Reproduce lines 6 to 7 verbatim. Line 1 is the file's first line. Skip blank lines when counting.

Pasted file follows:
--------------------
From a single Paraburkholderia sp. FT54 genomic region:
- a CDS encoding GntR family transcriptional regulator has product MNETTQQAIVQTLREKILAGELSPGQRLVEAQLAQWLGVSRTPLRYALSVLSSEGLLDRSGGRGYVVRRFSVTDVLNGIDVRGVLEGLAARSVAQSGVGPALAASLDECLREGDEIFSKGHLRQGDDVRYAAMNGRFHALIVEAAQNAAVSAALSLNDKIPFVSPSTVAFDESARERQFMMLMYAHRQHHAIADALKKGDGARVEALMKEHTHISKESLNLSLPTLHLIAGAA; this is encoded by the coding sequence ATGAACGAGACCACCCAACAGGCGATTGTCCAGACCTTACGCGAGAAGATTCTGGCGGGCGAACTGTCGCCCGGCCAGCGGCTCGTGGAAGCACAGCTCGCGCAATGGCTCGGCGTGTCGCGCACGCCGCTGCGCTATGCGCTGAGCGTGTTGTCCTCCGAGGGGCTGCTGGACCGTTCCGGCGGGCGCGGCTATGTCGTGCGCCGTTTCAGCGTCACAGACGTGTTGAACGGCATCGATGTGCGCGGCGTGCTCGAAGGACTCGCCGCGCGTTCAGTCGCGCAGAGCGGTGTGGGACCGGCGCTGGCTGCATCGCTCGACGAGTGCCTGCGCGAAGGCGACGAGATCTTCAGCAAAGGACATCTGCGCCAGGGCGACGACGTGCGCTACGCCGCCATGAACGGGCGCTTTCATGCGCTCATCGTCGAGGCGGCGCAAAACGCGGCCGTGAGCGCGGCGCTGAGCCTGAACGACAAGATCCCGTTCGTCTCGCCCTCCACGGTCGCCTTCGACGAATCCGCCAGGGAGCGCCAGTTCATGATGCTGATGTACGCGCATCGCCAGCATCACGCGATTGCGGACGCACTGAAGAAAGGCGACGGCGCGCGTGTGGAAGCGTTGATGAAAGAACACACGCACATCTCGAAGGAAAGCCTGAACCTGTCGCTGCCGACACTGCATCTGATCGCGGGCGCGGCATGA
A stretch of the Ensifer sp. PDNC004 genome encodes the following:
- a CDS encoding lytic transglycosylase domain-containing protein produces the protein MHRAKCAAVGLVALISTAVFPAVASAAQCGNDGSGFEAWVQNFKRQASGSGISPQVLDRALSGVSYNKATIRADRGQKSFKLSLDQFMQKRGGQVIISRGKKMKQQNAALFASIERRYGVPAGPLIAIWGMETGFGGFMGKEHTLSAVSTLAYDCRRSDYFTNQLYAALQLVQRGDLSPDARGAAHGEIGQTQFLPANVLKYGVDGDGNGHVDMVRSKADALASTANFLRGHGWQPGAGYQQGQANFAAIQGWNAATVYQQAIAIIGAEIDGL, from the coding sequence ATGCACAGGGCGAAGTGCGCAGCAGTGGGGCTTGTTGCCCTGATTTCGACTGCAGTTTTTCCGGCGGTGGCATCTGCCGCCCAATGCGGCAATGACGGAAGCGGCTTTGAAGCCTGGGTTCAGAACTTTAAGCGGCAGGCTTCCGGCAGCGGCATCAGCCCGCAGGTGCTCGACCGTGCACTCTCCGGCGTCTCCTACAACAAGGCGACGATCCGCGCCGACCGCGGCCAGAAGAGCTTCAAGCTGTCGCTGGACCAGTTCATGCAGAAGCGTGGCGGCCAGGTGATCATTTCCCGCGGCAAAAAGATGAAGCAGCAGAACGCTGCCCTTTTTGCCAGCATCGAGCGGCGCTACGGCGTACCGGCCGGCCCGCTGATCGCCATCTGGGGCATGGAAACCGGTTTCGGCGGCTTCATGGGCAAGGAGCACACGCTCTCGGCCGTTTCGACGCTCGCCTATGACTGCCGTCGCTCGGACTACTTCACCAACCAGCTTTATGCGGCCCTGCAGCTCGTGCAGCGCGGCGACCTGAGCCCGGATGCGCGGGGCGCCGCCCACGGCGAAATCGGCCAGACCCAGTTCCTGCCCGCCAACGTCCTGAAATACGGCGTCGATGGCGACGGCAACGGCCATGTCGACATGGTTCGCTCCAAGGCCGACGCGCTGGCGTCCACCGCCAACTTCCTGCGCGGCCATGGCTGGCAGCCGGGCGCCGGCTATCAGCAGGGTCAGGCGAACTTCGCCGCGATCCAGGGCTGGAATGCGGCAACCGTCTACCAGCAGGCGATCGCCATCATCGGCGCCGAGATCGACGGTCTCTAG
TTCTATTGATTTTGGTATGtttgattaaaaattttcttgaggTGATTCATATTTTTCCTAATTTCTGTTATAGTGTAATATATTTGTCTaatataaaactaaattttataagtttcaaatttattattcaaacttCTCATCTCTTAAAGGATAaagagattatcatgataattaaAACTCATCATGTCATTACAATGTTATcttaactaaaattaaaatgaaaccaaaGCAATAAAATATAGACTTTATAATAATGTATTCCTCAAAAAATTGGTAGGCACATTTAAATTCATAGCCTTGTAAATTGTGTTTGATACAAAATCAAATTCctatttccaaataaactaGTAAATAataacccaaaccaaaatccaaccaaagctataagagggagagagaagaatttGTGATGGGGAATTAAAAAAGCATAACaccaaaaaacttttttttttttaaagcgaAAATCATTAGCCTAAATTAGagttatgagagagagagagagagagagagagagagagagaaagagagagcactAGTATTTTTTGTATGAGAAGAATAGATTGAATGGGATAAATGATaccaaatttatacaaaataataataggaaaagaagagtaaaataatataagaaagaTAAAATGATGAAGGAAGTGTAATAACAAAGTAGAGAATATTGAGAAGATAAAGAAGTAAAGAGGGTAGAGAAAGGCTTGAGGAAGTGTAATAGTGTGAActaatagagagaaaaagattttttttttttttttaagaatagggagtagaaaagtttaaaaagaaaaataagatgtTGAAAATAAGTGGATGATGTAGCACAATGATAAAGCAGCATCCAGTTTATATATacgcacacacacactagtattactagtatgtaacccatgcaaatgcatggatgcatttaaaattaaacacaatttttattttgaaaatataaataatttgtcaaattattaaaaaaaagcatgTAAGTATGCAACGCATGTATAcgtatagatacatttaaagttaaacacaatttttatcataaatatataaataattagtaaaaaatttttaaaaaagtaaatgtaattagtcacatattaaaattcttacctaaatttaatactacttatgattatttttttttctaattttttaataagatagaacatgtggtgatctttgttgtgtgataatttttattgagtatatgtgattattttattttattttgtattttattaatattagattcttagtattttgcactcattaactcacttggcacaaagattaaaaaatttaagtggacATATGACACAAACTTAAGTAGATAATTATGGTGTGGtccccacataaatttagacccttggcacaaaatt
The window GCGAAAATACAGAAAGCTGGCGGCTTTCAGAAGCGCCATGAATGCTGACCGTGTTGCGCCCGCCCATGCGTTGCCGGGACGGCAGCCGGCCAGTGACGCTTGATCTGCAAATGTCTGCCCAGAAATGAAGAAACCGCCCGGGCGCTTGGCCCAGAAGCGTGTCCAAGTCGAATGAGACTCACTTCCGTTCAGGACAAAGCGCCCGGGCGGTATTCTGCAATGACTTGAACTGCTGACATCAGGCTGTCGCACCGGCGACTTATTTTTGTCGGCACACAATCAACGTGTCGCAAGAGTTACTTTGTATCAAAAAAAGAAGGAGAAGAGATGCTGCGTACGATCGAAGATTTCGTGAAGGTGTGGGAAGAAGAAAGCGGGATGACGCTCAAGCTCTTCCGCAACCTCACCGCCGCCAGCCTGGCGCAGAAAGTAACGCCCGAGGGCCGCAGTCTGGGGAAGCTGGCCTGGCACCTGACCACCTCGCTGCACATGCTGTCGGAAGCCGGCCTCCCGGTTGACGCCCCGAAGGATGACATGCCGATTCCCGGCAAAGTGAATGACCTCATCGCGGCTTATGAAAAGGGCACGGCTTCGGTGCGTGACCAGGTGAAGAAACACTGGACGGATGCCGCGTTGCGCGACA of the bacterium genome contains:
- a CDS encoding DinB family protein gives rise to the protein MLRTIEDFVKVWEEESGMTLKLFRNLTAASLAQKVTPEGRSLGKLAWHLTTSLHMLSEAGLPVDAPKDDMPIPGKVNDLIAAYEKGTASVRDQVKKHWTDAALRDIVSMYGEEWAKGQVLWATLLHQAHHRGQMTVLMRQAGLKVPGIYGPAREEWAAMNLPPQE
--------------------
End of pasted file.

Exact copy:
The window GCGAAAATACAGAAAGCTGGCGGCTTTCAGAAGCGCCATGAATGCTGACCGTGTTGCGCCCGCCCATGCGTTGCCGGGACGGCAGCCGGCCAGTGACGCTTGATCTGCAAATGTCTGCCCAGAAATGAAGAAACCGCCCGGGCGCTTGGCCCAGAAGCGTGTCCAAGTCGAATGAGACTCACTTCCGTTCAGGACAAAGCGCCCGGGCGGTATTCTGCAATGACTTGAACTGCTGACATCAGGCTGTCGCACCGGCGACTTATTTTTGTCGGCACACAATCAACGTGTCGCAAGAGTTACTTTGTATCAAAAAAAGAAGGAGAAGAGATGCTGCGTACGATCGAAGATTTCGTGAAGGTGTGGGAAGAAGAAAGCGGGATGACGCTCAAGCTCTTCCGCAACCTCACCGCCGCCAGCCTGGCGCAGAAAGTAACGCCCGAGGGCCGCAGTCTGGGGAAGCTGGCCTGGCACCTGACCACCTCGCTGCACATGCTGTCGGAAGCCGGCCTCCCGGTTGACGCCCCGAAGGATGACATGCCGATTCCCGGCAAAGTGAATGACCTCATCGCGGCTTATGAAAAGGGCACGGCTTCGGTGCGTGACCAGGTGAAGAAACACTGGACGGATGCCGCGTTGCGCGACA of the bacterium genome contains:
- a CDS encoding DinB family protein gives rise to the protein MLRTIEDFVKVWEEESGMTLKLFRNLTAASLAQKVTPEGRSLGKLAWHLTTSLHMLSEAGLPVDAPKDDMPIPGKVNDLIAAYEKGTASVRDQVKKHWTDAALRDIVSMYGEEWAKGQVLWATLLHQAHHRGQMTVLMRQAGLKVPGIYGPAREEWAAMNLPPQE